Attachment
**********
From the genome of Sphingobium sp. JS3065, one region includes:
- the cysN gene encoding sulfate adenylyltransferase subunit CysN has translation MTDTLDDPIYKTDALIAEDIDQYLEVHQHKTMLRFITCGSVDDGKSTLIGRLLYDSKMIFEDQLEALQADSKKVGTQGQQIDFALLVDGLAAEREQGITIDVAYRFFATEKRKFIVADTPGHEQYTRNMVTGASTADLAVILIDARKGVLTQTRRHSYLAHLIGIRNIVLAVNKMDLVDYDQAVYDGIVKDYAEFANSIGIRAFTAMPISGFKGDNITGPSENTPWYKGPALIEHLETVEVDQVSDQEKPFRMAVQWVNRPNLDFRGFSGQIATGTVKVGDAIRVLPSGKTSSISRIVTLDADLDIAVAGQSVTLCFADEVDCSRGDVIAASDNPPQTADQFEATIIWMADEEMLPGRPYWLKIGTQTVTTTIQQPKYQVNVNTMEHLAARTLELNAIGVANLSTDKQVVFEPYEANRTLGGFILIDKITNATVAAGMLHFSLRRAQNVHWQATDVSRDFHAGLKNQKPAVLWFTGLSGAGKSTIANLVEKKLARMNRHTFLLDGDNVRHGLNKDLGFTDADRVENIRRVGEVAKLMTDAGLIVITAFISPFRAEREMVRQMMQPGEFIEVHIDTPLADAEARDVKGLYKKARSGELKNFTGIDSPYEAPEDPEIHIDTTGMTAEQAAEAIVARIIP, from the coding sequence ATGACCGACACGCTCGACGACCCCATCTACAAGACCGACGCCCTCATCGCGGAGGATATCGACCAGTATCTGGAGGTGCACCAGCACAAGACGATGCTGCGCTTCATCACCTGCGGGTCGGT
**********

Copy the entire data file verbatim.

From the genome of Sphingobium sp. JS3065, one region includes:
- the cysN gene encoding sulfate adenylyltransferase subunit CysN has translation MTDTLDDPIYKTDALIAEDIDQYLEVHQHKTMLRFITCGSVDDGKSTLIGRLLYDSKMIFEDQLEALQADSKKVGTQGQQIDFALLVDGLAAEREQGITIDVAYRFFATEKRKFIVADTPGHEQYTRNMVTGASTADLAVILIDARKGVLTQTRRHSYLAHLIGIRNIVLAVNKMDLVDYDQAVYDGIVKDYAEFANSIGIRAFTAMPISGFKGDNITGPSENTPWYKGPALIEHLETVEVDQVSDQEKPFRMAVQWVNRPNLDFRGFSGQIATGTVKVGDAIRVLPSGKTSSISRIVTLDADLDIAVAGQSVTLCFADEVDCSRGDVIAASDNPPQTADQFEATIIWMADEEMLPGRPYWLKIGTQTVTTTIQQPKYQVNVNTMEHLAARTLELNAIGVANLSTDKQVVFEPYEANRTLGGFILIDKITNATVAAGMLHFSLRRAQNVHWQATDVSRDFHAGLKNQKPAVLWFTGLSGAGKSTIANLVEKKLARMNRHTFLLDGDNVRHGLNKDLGFTDADRVENIRRVGEVAKLMTDAGLIVITAFISPFRAEREMVRQMMQPGEFIEVHIDTPLADAEARDVKGLYKKARSGELKNFTGIDSPYEAPEDPEIHIDTTGMTAEQAAEAIVARIIP, from the coding sequence ATGACCGACACGCTCGACGACCCCATCTACAAGACCGACGCCCTCATCGCGGAGGATATCGACCAGTATCTGGAGGTGCACCAGCACAAGACGATGCTGCGCTTCATCACCTGCGGGTCGGT